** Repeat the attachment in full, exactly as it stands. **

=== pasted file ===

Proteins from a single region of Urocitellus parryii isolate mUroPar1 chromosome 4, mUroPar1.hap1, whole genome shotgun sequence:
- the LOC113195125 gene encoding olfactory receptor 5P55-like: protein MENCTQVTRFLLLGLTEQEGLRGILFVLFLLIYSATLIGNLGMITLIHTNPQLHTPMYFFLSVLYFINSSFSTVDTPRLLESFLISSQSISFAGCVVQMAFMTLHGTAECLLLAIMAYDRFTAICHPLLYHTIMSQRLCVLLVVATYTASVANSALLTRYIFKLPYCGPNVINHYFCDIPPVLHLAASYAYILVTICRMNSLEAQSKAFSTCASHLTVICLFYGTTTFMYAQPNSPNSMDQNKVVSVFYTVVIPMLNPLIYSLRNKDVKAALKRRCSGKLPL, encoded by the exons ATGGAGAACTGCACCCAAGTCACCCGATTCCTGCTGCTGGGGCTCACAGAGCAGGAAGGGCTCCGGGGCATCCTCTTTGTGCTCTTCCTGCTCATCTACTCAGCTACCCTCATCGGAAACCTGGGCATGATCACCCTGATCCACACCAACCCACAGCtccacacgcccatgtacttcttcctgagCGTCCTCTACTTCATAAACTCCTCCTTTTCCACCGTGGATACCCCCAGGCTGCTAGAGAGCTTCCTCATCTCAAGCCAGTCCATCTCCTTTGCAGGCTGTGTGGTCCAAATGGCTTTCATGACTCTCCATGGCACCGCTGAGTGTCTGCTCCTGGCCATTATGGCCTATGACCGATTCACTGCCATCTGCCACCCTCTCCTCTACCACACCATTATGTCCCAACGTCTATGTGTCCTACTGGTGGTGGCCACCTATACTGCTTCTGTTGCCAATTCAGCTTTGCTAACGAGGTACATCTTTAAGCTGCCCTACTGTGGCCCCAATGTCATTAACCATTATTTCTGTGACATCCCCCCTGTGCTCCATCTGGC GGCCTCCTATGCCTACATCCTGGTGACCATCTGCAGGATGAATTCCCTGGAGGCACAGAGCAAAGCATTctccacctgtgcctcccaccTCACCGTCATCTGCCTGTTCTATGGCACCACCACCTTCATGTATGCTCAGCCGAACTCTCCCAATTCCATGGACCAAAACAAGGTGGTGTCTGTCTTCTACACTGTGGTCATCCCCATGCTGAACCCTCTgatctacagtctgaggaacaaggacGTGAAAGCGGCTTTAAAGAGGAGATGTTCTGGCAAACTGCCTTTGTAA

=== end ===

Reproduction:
Proteins from a single region of Urocitellus parryii isolate mUroPar1 chromosome 4, mUroPar1.hap1, whole genome shotgun sequence:
- the LOC113195125 gene encoding olfactory receptor 5P55-like: protein MENCTQVTRFLLLGLTEQEGLRGILFVLFLLIYSATLIGNLGMITLIHTNPQLHTPMYFFLSVLYFINSSFSTVDTPRLLESFLISSQSISFAGCVVQMAFMTLHGTAECLLLAIMAYDRFTAICHPLLYHTIMSQRLCVLLVVATYTASVANSALLTRYIFKLPYCGPNVINHYFCDIPPVLHLAASYAYILVTICRMNSLEAQSKAFSTCASHLTVICLFYGTTTFMYAQPNSPNSMDQNKVVSVFYTVVIPMLNPLIYSLRNKDVKAALKRRCSGKLPL, encoded by the exons ATGGAGAACTGCACCCAAGTCACCCGATTCCTGCTGCTGGGGCTCACAGAGCAGGAAGGGCTCCGGGGCATCCTCTTTGTGCTCTTCCTGCTCATCTACTCAGCTACCCTCATCGGAAACCTGGGCATGATCACCCTGATCCACACCAACCCACAGCtccacacgcccatgtacttcttcctgagCGTCCTCTACTTCATAAACTCCTCCTTTTCCACCGTGGATACCCCCAGGCTGCTAGAGAGCTTCCTCATCTCAAGCCAGTCCATCTCCTTTGCAGGCTGTGTGGTCCAAATGGCTTTCATGACTCTCCATGGCACCGCTGAGTGTCTGCTCCTGGCCATTATGGCCTATGACCGATTCACTGCCATCTGCCACCCTCTCCTCTACCACACCATTATGTCCCAACGTCTATGTGTCCTACTGGTGGTGGCCACCTATACTGCTTCTGTTGCCAATTCAGCTTTGCTAACGAGGTACATCTTTAAGCTGCCCTACTGTGGCCCCAATGTCATTAACCATTATTTCTGTGACATCCCCCCTGTGCTCCATCTGGC GGCCTCCTATGCCTACATCCTGGTGACCATCTGCAGGATGAATTCCCTGGAGGCACAGAGCAAAGCATTctccacctgtgcctcccaccTCACCGTCATCTGCCTGTTCTATGGCACCACCACCTTCATGTATGCTCAGCCGAACTCTCCCAATTCCATGGACCAAAACAAGGTGGTGTCTGTCTTCTACACTGTGGTCATCCCCATGCTGAACCCTCTgatctacagtctgaggaacaaggacGTGAAAGCGGCTTTAAAGAGGAGATGTTCTGGCAAACTGCCTTTGTAA